Low FPS on small FoV

I have a 100x100 grid. When I set camera FoV 60f (and all grid fits in viewport) it shows good fps (60+), but when FoV is 1-2 (from big distance) viewport displays only a part of all grid, but: fps is very low, 3-8. Why? jME must hide all spartials that does not render in viewport.

A test case would help… that could be anything.
JME performs frustum culling if that’s what you ask…

Interesting thing: fps starts to grow up when I move camera location closer to grid. The most low fps is directly on the center of grid. And it isn’t just low/good fps switch, it works smooth. Something like jME renders all this triangles out of viewport, but… with wide field of view more mesh details are rendering. Examples with FPS:

The mesh will either be rendered or it wont. It wont be partially rendered. Splitting the mesh solves this. Is this your issue?

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How is this grid done? Again it could help that you post your code. Else we can talk for hours not getting anywhere.

2 ways:
Geometry g = new Geometry(“wireframe grid”, new Grid(100, 100, 0.5f) );
and a lot of geometries with 1x1 quads.
Result is unchanged. Small FoV - small fps.

But on Windows I have 1800 fps on parallel projection mode and 800 on perspective.

As @nehon said write a single class test which reproduces your issue, imho the most efficient way, every thing else is just guessing around.

public class Main extends SimpleApplication {

public void simpleInitApp() {
    // TODO: uncomment case methods

    case1(); //most part of grid, 60+ fps
    //case2(); //small part of grid, parallel projection, 11 fps
    //case3(); //part, 22 fps
    attachGrid(Vector3f.ZERO, 100, ColorRGBA.Orange);

private void case1(){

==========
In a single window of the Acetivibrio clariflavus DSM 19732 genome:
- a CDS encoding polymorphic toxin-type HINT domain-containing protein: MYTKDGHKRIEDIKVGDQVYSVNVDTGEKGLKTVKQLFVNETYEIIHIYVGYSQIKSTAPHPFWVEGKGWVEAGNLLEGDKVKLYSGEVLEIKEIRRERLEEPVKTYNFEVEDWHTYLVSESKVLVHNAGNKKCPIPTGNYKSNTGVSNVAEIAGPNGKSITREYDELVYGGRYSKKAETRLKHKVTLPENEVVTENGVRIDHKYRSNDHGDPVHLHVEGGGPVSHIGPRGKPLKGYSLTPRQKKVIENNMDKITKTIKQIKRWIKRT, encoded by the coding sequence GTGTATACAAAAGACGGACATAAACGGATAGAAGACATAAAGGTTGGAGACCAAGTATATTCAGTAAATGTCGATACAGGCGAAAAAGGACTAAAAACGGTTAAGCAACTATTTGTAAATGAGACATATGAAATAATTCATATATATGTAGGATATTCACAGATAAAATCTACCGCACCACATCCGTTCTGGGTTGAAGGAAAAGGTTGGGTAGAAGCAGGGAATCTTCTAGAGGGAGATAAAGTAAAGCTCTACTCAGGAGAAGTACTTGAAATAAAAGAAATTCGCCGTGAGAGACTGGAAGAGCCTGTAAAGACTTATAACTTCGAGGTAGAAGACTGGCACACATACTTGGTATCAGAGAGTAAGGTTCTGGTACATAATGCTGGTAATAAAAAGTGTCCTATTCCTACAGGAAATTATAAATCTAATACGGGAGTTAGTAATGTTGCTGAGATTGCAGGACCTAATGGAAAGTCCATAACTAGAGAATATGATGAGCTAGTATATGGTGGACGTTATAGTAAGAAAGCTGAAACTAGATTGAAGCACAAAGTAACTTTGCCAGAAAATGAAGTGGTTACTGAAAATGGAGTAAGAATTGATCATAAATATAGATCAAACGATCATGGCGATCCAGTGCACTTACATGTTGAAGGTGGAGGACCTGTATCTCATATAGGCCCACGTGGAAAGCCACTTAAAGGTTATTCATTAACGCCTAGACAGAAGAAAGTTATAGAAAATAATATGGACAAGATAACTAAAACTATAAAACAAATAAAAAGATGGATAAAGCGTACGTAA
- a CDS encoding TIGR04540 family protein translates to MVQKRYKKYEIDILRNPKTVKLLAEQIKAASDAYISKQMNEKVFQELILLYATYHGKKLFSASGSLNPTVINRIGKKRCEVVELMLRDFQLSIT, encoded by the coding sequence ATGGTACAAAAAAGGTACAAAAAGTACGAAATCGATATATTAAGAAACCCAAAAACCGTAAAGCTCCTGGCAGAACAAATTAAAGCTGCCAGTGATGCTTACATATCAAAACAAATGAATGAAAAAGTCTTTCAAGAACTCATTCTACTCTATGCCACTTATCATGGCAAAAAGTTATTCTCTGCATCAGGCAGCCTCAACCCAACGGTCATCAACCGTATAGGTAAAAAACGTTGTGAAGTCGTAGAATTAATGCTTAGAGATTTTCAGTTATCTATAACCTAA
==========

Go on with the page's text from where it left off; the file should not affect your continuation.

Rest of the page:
cam.setLocation(new Vector3f(20,20,0));
    cam.setFrustumPerspective(90f, (float)settings.getWidth()/settings.getHeight(), 1f, 1000f);
    cam.lookAt(new Vector3f(-0.54604214f, -0.8377432f, 0.0049444437f), cam.getUp());
private void case3(){
    cam.setFrustumPerspective(5f, (float)settings.getWidth()/settings.getHeight(), 1f, 1000f);
    cam.lookAt(new Vector3f(0,0,0), cam.getUp());
    cam.setLocation(new Vector3f(20f,10f,0));
    cam.lookAt(new Vector3f(19.703892f, 9.083364f, -0.2685094f), Vector3f.UNIT_Y);

private void case2() {
    float aspect = (float) settings.getWidth() / settings.getHeight();
    float size = 1f;
    cam.setFrustum(1f, 1000, -aspect * size, aspect * size, size, -size);
    cam.setLocation(new Vector3f(0, 100, 0));
    cam.lookAt(new Vector3f(0.01506114f, -0.9997905f, 0.0138604045f), cam.getUp());

private Geometry attachGrid(Vector3f pos, int size, ColorRGBA color){
    Geometry g = new Geometry("wireframe grid", new Grid(size, size, 0.5f) );
    Material mat = new Material(assetManager, "Common/MatDefs/Misc/Unshaded.j3md");
    mat.setColor("Color", color);
    return g;


So, from my tests: jME has lowest fps when draws lines closer to 45 degrees. Sounds stupid, but it’s true. When I use whatever camera FoV and I look on big grid from the side (90 deg) I have 3-5 times more fps, than I look on it from the corner (45 deg). And after that, reading jME wiki “Generally jME3 is well optimized” sounds strange. Or it is just android opengl problem.

In the end… JME is not drawing those lines. It’s just sending the mesh to the GPU.

Btw. I think I had also some iuess with big grides with in the sim-eth-es example (I did also one big flat grid by my self) and if it is big (I don’t remember correctly maybe it was 100x100) it did a performance drop, but not that drasticall like the OP states.

But my MacBook Pro has anyway a lame grafic card :wink:

I’ve tested one grid and a lot of small quads. Android OpenGL performance sucks. And this is not a slow device. Samsung S7 edge.

Note that consumer GPUs are designed to display triangles, not lines. Expect to see performance loss when rendering lines. Nothing jME can do about it. Sad but true: the best way to draw lines is not with lines, but with triangles

Ok, I did same with a lot of textured cubes, but only few was on screen. And… openGL sucks, again :slight_smile:

Well not really. There are tricks and rules like @Momoko_Fan said. Another is that GPUs prefer floats over ints. The same can be said for mobile development. Its not the same as desktop - there are a lot of quite strict rules you should be abiding by and learning along the way. I have no doubt it is a frustrating and slow process.